To return to the house—The furniture must be bought with it; and the sooner it is done, the better I shall like it.
Oh! how bad the weather is!
The devils, here, wanted to plague my soul out, yesterday, just after dinner; but I would have seen them damned, before they should have come in. The Countess Montmorris, Lady this, that, and t’other, came along-side, a Mr. Lubbock with them—to desire they might come in. I sent word, I was so busy that no persons could be admitted, as my time was employed in the King’s service. Then they sent their names, which I cared not for: and sent Captain Gore, to say it was impossible; and that, if they wanted to see a ship, they had better go to the Overyssel (a sixty-four in the Downs.) They said, no; they wanted to see me. However, I was stout, and will not be shewn about like a beast! and away they went.
I believe, Captain Gore wishes me out of his ship; for the ladies admire him, I am told, very much: but, however, no Captain could be kinder to me than he is. These ladies, he told me afterwards, were his relations.
I have just got your letters; many thanks, for them! You do not say, in the end, Sir William is arrived.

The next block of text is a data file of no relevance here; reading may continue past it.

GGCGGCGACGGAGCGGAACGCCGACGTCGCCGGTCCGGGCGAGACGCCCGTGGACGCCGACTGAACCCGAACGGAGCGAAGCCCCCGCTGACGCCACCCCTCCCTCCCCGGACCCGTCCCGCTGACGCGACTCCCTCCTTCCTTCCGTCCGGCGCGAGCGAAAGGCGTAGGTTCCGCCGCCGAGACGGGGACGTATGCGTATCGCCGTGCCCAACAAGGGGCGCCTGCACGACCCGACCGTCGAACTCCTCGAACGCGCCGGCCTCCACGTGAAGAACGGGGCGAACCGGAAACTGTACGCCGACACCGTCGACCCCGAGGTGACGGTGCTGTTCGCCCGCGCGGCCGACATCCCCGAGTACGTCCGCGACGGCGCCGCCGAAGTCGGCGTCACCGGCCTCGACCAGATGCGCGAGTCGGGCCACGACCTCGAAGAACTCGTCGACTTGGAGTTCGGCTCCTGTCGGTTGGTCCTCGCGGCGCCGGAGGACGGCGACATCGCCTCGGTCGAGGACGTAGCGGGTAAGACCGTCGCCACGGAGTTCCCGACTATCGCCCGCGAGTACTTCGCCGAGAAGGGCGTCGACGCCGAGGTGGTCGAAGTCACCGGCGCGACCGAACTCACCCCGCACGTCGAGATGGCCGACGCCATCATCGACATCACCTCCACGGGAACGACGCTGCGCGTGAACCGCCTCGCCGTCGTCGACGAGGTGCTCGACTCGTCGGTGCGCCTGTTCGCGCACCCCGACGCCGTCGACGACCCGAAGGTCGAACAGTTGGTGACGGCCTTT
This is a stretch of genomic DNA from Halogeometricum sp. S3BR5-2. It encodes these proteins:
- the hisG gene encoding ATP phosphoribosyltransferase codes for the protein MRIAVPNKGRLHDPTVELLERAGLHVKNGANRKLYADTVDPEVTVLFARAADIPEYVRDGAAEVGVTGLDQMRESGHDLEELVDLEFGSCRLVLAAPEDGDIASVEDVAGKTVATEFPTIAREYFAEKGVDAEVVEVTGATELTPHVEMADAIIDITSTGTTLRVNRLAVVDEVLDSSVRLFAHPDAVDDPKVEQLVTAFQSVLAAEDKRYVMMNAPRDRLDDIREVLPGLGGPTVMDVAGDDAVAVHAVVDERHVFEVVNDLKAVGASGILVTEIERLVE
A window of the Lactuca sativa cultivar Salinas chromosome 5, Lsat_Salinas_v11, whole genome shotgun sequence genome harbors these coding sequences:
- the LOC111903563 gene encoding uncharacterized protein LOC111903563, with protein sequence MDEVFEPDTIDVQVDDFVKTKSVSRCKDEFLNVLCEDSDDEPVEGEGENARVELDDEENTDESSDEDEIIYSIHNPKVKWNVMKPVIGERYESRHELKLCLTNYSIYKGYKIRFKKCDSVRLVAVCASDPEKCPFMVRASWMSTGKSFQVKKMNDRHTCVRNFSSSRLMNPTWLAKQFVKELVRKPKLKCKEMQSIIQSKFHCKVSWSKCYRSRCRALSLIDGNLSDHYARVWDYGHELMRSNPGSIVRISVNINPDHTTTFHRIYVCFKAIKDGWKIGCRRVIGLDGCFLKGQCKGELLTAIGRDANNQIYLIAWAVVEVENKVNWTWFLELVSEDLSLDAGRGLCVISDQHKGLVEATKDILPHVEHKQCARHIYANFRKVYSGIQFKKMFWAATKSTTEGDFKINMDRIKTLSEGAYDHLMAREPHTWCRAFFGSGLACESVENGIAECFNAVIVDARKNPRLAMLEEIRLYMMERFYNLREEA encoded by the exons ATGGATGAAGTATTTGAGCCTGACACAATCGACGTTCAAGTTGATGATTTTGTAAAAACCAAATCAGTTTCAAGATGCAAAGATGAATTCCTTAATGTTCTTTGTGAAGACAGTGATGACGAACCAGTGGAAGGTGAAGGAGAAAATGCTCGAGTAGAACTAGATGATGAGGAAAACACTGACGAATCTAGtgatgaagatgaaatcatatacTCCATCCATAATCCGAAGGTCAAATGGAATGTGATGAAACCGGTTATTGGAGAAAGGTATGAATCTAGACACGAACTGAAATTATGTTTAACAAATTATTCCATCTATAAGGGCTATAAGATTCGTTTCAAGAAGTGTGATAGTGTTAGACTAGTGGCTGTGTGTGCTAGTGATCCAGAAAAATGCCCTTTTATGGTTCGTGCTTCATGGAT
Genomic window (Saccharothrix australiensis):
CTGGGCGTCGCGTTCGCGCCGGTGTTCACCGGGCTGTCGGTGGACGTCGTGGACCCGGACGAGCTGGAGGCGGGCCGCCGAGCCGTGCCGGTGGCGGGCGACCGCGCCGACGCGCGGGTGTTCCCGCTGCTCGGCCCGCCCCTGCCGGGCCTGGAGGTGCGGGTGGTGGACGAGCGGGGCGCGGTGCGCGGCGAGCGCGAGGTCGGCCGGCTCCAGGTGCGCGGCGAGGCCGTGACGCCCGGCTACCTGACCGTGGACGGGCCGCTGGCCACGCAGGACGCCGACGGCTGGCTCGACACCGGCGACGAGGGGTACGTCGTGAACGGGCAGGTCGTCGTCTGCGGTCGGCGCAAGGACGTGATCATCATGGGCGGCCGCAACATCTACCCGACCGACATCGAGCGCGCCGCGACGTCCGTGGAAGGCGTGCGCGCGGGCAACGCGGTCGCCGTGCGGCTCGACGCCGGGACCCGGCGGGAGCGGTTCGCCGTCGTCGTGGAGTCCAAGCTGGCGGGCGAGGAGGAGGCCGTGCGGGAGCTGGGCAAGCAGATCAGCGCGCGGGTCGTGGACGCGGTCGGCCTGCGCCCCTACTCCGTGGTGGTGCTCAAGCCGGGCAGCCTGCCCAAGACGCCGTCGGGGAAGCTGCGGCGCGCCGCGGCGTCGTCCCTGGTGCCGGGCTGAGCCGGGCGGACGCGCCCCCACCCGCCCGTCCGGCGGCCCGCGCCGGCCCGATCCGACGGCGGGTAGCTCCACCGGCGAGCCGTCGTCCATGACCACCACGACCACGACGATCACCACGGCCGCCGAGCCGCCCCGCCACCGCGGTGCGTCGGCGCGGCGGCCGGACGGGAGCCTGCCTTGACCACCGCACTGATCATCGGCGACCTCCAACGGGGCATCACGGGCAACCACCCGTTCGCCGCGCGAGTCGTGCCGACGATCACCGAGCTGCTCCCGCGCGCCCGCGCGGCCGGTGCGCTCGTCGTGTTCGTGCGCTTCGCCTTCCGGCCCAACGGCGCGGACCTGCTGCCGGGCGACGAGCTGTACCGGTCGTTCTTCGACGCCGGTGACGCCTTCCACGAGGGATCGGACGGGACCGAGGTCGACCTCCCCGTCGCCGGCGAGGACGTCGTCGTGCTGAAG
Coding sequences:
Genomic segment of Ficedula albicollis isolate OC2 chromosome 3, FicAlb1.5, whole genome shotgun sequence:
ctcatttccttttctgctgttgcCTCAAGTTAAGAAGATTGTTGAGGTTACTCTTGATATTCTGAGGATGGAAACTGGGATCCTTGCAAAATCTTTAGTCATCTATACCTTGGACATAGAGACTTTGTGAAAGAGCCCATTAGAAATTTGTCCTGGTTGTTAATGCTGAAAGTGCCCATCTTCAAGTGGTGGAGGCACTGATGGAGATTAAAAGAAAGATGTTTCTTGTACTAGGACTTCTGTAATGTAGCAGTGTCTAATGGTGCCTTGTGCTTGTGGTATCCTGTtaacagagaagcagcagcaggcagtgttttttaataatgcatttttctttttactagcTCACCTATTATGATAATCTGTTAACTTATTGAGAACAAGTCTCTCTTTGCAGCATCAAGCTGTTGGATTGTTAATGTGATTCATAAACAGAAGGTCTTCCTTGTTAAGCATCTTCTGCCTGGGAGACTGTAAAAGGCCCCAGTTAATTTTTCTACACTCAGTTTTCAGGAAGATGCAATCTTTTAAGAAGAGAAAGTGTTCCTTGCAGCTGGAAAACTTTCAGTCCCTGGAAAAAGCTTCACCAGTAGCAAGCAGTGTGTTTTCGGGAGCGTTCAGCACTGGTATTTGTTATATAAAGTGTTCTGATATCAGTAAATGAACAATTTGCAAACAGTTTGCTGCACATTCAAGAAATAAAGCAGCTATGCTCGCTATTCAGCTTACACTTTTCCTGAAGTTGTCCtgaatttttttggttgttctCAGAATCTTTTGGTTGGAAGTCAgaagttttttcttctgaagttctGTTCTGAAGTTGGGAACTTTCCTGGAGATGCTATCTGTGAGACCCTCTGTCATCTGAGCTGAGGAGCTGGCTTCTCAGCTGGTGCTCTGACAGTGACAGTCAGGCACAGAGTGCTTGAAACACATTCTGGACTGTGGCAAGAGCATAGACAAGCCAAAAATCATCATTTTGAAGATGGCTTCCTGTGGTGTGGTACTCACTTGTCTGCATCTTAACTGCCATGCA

I am glad, that you approve. You may rely, my dear friend, that I will not run any unnecessary risk! No more boat work, I promise you; but, ever, your attached and faithful
NELSON & BRONTE.
To the Duke, and Lord William, say every thing which is kind; and to Mrs. Nelson.
I am so dreadfully sea-sick, that I cannot hold up my head!
September 21st, [1801.]
Quarter past Ten o’Clock.
MY DEAR EMMA,
I wish you would send the letter to Mrs. Dod’s, directly; for, otherwise, he may, inadvertently.
If done, and it comes to London, deliver some of the things. The wardrobe is her’s; and if any of her clothes are at Mr. Dod’s, they had better be separated from mine—and, indeed, what things are worth removing—to have them directly sent to Merton. A bed, or two, I believe, belong to my father; but, am not sure.
I send you Dr. Baird’s comfortable note, this moment received.
You will [find] Parker is treated like an infant. Poor fellow! I trust, he will get well, and take possession of his room at the farm.
Ever your affectionate,
NELSON & BRONTE.
Amazon, September 26, 1801.
MY DEAREST EMMA,
Your kind letters came on board about six o’clock.
You may rely upon one thing, that I shall like Merton; therefore, do not be uneasy on that account. I have that opinion of your taste and judgment, that I do not believe it can fail in pleasing me. We must only consider our means; and, for the rest, I am sure, you will soon make it the prettiest place in the world.